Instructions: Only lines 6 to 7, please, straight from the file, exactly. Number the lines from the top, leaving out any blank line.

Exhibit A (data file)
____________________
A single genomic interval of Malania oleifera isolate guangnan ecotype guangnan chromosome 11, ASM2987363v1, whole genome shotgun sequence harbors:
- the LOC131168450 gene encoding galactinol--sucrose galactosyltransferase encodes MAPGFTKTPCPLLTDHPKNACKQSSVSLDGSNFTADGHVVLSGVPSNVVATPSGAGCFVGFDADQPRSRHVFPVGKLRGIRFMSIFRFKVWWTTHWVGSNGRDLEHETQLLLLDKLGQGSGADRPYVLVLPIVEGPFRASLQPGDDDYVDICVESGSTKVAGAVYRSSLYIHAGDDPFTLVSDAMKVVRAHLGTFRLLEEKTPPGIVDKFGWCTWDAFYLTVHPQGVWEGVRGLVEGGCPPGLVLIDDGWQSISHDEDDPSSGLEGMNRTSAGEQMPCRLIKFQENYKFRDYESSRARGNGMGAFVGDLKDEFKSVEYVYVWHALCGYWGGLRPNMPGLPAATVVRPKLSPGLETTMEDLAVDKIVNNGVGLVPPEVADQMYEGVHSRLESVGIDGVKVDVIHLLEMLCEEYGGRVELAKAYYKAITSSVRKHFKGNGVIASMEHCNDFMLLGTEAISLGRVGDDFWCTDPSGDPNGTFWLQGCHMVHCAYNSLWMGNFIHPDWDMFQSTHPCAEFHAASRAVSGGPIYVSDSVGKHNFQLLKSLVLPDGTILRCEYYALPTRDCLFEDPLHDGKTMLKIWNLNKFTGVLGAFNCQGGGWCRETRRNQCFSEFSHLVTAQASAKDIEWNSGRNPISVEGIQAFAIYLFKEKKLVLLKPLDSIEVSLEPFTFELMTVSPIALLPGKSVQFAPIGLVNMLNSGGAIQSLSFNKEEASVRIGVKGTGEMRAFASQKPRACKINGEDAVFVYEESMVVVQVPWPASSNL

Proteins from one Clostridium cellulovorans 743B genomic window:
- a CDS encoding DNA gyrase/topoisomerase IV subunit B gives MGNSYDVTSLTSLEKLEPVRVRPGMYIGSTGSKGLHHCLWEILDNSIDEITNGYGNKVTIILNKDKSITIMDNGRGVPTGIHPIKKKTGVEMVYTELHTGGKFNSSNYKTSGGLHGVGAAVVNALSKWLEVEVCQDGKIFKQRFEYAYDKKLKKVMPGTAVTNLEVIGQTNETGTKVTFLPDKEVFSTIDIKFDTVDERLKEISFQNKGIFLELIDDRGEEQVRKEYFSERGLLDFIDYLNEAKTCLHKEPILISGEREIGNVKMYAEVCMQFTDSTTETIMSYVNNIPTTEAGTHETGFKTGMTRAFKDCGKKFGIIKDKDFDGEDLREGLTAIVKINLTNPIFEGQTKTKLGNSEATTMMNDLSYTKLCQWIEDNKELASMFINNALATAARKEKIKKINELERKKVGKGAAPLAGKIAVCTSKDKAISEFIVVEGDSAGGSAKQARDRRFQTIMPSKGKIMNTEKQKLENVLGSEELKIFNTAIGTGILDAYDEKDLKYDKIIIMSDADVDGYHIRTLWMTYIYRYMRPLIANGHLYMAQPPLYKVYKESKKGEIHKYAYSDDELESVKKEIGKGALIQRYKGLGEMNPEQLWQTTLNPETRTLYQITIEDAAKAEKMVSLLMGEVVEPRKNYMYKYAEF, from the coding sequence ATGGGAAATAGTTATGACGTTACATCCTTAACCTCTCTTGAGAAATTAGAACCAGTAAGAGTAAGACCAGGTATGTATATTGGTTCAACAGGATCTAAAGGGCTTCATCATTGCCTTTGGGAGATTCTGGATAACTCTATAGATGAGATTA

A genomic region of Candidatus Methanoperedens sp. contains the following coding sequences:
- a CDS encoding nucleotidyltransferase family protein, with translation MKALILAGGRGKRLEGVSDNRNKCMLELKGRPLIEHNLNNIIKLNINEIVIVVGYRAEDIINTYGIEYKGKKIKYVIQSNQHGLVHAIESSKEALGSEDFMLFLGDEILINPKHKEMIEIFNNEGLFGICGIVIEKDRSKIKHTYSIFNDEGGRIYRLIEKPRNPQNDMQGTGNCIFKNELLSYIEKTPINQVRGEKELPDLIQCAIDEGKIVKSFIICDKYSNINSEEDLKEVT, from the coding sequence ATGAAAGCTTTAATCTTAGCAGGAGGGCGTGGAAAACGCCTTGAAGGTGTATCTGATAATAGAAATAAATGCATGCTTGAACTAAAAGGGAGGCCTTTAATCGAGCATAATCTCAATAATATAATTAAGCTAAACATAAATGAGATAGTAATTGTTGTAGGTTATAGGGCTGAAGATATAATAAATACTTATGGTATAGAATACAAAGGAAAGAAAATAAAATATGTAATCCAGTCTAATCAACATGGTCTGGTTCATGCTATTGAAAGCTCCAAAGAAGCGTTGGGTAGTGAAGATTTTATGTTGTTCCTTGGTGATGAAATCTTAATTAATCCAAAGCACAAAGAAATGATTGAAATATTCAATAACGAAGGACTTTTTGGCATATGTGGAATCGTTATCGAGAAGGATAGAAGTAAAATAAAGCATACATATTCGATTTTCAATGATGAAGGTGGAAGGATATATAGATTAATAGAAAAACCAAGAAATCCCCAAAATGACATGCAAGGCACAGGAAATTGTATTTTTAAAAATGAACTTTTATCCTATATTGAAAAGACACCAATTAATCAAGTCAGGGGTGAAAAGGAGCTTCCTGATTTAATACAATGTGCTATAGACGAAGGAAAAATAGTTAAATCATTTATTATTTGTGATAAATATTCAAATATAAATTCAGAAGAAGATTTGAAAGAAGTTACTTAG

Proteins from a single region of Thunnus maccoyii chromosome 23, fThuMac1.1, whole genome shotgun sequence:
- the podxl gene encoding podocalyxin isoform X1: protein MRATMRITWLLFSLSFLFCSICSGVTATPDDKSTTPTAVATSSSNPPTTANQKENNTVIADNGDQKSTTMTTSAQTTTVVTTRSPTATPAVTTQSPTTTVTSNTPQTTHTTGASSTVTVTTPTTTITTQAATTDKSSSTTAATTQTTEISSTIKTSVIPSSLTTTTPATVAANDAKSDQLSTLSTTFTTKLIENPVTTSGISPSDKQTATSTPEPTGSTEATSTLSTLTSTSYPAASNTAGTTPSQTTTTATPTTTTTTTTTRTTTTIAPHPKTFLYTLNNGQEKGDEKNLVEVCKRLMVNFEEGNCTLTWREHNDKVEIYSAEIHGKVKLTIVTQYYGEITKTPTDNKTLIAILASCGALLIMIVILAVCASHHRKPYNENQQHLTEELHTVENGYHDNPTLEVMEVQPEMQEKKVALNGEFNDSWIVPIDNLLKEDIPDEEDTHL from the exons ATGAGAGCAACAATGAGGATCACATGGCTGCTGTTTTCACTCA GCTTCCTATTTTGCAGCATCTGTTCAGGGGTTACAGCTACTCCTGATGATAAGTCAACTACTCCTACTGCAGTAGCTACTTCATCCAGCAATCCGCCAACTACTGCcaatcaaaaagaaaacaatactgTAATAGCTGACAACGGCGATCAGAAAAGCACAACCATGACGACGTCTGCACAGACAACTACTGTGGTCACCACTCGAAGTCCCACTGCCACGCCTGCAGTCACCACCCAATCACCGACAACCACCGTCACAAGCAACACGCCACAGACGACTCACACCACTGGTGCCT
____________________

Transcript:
- a CDS encoding nucleotidyltransferase family protein, with translation MKALILAGGRGKRLEGVSDNRNKCMLELKGRPLIEHNLNNIIKLNINEIVIVVGYRAEDIINTYGIEYKGKKIKYVIQSNQHGLVHAIESSKEALGSEDFMLFLGDEILINPKHKEMIEIFNNEGLFGICGIVIEKDRSKIKHTYSIFNDEGGRIYRLIEKPRNPQNDMQGTGNCIFKNELLSYIEKTPINQVRGEKELPDLIQCAIDEGKIVKSFIICDKYSNINSEEDLKEVT, from the coding sequence ATGAAAGCTTTAATCTTAGCAGGAGGGCGTGGAAAACGCCTTGAAGGTGTATCTGATAATAGAAATAAATGCATGCTTGAACTAAAAGGGAGGCCTTTAATCGAGCATAATCTCAATAATATAATTAAGCTAAACATAAATGAGATAGTAATTGTTGTAGGTTATAGGGCTGAAGATATAATAAATACTTATGGTATAGAATACAAAGGAAAGAAAATAAAATATGTAATCCAGTCTAATCAACATGGTCTGGTTCATGCTATTGAAAGCTCCAAAGAAGCGTTGGGTAGTGAAGATTTTATGTTGTTCCTTGGTGATGAAATCTTAATTAATCCAAAGCACAAAGAAATGATTGAAATATTCAATAACGAAGGACTTTTTGGCATATGTGGAATCGTTATCGAGAAGGATAGAAGTAAAATAAAGCATACATATTCGATTTTCAATGATGAAGGTGGAAGGATATATAGATTAATAGAAAAACCAAGAAATCCCCAAAATGACATGCAAGGCACAGGAAATTGTATTTTTAAAAATGAACTTTTATCCTATATTGAAAAGACACCAATTAATCAAGTCAGGGGTGAAAAGGAGCTTCCTGATTTAATACAATGTGCTATAGACGAAGGAAAAATAGTTAAATCATTTATTATTTGTGATAAATATTCAAATATAAATTCAGAAGAAGATTTGAAAGAAGTTACTTAG

Proteins from a single region of Thunnus maccoyii chromosome 23, fThuMac1.1, whole genome shotgun sequence: